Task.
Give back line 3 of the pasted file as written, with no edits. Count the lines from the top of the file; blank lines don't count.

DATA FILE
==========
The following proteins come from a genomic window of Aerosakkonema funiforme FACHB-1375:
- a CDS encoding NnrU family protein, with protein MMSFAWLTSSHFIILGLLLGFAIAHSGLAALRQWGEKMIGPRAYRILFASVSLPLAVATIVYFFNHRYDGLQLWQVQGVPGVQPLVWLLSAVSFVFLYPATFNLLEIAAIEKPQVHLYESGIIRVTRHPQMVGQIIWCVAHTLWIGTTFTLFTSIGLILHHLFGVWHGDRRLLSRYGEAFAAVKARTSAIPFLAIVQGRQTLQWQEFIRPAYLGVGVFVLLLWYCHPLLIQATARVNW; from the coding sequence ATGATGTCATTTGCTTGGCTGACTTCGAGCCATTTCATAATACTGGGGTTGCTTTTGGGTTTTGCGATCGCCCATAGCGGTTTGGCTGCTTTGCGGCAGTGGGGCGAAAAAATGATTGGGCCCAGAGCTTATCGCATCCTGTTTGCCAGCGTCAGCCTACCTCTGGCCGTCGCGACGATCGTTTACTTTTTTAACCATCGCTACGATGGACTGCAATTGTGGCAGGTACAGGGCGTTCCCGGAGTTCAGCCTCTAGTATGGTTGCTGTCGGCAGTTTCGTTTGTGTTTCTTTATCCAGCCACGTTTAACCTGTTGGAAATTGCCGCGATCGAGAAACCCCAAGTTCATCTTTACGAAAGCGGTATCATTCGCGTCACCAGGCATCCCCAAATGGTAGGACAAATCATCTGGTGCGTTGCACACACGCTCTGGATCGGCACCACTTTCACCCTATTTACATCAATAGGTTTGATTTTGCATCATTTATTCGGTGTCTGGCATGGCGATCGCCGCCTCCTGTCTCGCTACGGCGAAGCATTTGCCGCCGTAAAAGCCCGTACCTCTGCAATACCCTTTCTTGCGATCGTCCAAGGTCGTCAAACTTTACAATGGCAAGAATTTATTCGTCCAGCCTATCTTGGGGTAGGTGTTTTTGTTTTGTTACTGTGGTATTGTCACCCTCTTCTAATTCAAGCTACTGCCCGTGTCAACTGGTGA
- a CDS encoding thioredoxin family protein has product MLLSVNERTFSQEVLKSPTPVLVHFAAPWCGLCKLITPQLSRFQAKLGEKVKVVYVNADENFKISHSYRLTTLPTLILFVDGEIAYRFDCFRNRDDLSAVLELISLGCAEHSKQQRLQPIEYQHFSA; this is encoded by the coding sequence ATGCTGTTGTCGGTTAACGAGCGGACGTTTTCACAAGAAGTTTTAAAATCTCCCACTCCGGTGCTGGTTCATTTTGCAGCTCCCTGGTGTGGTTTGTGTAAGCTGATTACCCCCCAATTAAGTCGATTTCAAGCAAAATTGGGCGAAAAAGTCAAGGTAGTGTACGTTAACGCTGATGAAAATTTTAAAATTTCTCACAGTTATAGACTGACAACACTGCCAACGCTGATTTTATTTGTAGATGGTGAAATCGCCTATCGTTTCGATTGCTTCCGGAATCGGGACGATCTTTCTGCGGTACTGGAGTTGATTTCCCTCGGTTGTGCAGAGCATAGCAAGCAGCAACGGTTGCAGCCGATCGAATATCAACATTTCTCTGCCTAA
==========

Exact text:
- a CDS encoding thioredoxin family protein has product MLLSVNERTFSQEVLKSPTPVLVHFAAPWCGLCKLITPQLSRFQAKLGEKVKVVYVNADENFKISHSYRLTTLPTLILFVDGEIAYRFDCFRNRDDLSAVLELISLGCAEHSKQQRLQPIEYQHFSA; this is encoded by the coding sequence ATGCTGTTGTCGGTTAACGAGCGGACGTTTTCACAAGAAGTTTTAAAATCTCCCACTCCGGTGCTGGTTCATTTTGCAGCTCCCTGGTGTGGTTTGTGTAAGCTGATTACCCCCCAATTAAGTCGATTTCAAGCAAAATTGGGCGAAAAAGTCAAGGTAGTGTACGTTAACGCTGATGAAAATTTTAAAATTTCTCACAGTTATAGACTGACAACACTGCCAACGCTGATTTTATTTGTAGATGGTGAAATCGCCTATCGTTTCGATTGCTTCCGGAATCGGGACGATCTTTCTGCGGTACTGGAGTTGATTTCCCTCGGTTGTGCAGAGCATAGCAAGCAGCAACGGTTGCAGCCGATCGAATATCAACATTTCTCTGCCTAA